The touring troupe would always remember that 1870s night in Deadwood, Dakota Territory, when Calamity Jane came to see them perform:
“Calamity was dolled up for the occasion in corduroy suit and sombrero and appeared to be particularly vain of her green kid gloves,” wrote actor Charles Chapin. “As soon as she comfortably settled, she bit a chunk from a plug of tobacco and chewed as industriously as any miner throughout the evening. She and her escort [outlaw Arkansaw Bill] clapped their hands in noisy appreciation until Lady Isabel eloped with Sir Francis and then Calamity showed her disapproval of the erring wife’s conduct by marching down to the footlights and squirting a stream of tobacco juice over Lady Isabel’s pink satin evening gown. There came very near being a rough house. Trouble was avoided by the lady desperado tossing a handful of gold coin over the footlights to pay for the gown she had so ruthlessly disgraced. Throughout the remainder of the performance she chewed her cud in courteous silence.”
Nearly every Western town had an opera house—people preferred that name to ‘theatre’ because it sounded more cosmopolitan. To attract settlers, a town had to be viewed as “progressive,” and no place without an opera house could lay claim to that distinction. The theatres ranked with general stores and schools as the important buildings in town.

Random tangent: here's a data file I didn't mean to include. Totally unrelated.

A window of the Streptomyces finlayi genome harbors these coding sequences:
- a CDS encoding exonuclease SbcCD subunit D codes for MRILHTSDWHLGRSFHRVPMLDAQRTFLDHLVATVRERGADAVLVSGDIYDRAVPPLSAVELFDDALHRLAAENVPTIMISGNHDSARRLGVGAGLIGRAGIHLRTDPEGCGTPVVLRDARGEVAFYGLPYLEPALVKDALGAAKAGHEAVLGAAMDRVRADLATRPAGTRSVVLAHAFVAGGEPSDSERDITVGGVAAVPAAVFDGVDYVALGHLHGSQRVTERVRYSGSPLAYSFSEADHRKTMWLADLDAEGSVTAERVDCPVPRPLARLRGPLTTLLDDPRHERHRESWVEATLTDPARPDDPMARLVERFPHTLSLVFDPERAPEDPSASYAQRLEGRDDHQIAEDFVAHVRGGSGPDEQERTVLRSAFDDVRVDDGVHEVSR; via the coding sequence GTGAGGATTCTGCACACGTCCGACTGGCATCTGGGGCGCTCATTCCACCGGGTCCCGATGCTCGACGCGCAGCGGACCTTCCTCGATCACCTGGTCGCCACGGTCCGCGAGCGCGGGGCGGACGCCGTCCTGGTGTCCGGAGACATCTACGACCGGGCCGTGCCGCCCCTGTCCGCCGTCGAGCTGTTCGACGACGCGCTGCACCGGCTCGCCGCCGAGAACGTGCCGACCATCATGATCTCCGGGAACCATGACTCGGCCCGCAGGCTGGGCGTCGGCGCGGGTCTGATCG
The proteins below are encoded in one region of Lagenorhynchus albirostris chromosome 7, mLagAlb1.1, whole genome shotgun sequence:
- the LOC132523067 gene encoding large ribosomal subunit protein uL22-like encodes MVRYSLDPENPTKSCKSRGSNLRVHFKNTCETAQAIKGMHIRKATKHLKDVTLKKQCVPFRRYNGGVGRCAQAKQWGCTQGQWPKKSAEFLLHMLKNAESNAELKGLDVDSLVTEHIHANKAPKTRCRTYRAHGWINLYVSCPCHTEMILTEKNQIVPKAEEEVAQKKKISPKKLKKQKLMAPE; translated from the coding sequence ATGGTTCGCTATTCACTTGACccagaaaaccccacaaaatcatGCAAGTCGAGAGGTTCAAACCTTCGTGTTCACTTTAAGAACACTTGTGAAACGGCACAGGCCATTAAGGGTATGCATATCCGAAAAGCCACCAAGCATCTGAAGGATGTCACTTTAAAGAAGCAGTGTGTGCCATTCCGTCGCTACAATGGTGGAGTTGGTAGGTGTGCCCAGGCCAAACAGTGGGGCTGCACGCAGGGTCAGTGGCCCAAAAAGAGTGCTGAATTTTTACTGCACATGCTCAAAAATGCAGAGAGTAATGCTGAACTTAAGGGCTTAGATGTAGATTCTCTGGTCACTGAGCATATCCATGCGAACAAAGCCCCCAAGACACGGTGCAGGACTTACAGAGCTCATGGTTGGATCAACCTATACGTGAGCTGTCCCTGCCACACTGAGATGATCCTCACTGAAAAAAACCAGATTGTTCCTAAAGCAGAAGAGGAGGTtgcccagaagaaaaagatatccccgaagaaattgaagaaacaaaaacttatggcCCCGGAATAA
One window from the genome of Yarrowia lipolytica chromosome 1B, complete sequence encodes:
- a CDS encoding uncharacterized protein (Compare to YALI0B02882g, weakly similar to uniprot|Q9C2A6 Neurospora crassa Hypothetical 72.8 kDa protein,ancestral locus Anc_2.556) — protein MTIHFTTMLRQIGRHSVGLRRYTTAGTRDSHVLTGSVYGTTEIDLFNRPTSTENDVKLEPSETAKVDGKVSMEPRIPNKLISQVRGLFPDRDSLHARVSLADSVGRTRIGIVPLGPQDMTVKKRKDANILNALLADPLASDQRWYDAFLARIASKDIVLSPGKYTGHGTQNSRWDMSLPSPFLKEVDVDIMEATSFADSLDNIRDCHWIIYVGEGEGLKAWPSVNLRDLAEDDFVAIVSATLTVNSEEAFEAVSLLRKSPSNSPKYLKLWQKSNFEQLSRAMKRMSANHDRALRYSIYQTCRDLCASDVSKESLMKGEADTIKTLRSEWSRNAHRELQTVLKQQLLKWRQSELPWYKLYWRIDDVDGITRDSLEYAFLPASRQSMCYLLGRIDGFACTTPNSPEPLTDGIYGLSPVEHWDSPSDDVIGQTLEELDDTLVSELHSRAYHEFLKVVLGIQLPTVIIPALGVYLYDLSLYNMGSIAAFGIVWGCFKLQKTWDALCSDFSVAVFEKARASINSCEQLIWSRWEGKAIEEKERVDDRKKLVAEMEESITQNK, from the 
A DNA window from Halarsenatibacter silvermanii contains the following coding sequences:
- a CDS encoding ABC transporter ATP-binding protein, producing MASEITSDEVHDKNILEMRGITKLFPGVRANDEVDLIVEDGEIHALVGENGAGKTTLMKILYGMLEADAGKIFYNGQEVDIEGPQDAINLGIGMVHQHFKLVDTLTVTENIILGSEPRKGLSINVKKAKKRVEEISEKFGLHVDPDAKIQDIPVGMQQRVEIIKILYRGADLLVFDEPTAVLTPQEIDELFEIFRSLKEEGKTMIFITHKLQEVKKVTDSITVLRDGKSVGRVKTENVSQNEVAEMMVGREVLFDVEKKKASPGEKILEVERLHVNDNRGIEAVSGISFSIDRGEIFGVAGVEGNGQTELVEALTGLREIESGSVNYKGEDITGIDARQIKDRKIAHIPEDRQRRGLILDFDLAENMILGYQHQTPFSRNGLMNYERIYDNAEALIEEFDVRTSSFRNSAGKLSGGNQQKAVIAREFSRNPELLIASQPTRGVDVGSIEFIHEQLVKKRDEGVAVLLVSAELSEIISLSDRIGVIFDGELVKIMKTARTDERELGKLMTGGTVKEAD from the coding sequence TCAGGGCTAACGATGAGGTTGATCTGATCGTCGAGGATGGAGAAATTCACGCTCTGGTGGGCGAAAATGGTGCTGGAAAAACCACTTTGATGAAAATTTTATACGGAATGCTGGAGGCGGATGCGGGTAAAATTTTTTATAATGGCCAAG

Deadwood loved its theatres more than most. It never held fewer than three and sometimes up to eight. Twice after the town burned, citizens rebuilt opera houses before homes. “The pioneer immigrants of Deadwood hungered for entertainment of any kind and were ready to pay the price, often exorbitant, for an evening’s diversion,” notes Deadwood historian Lawrence Stine.
Miners took over $4,000,000 worth of gold from Deadwood Gulch between 1876-79, and the two theatre men who profited most were Jack Langrishe and Albert Ellis Swearengen.
Despite their common profession, the two could hardly have been more different. Langrishe was a classically trained actor who embodied all the good frontier theatre offered: class, intelligence and entertainment. Swearengen, in contrast, called his establishment the Gem Variety Theater to cover a myriad of sins, including prostitution, alcohol, organized theft, gambling and violence.
As their contemporary Estelline Bennett wrote in Old Deadwood Days: “Deadwood had more places of amusement than any other town of its size in the country. But it is these two sharply contrasted theaters, the Gem and the Langrishe, that are remembered best.”
Jack Langrishe:?The traveling theatre man
John S. “Jack” Langrishe was born in Dublin, Ireland, September 24, 1829, and was already a child actor when he emigrated to America in 1845. In 1850, he married Jeanette Allen (great-granddaughter of Revolutionary hero, Ethan Allen) who was called “a clever actress in her own right.”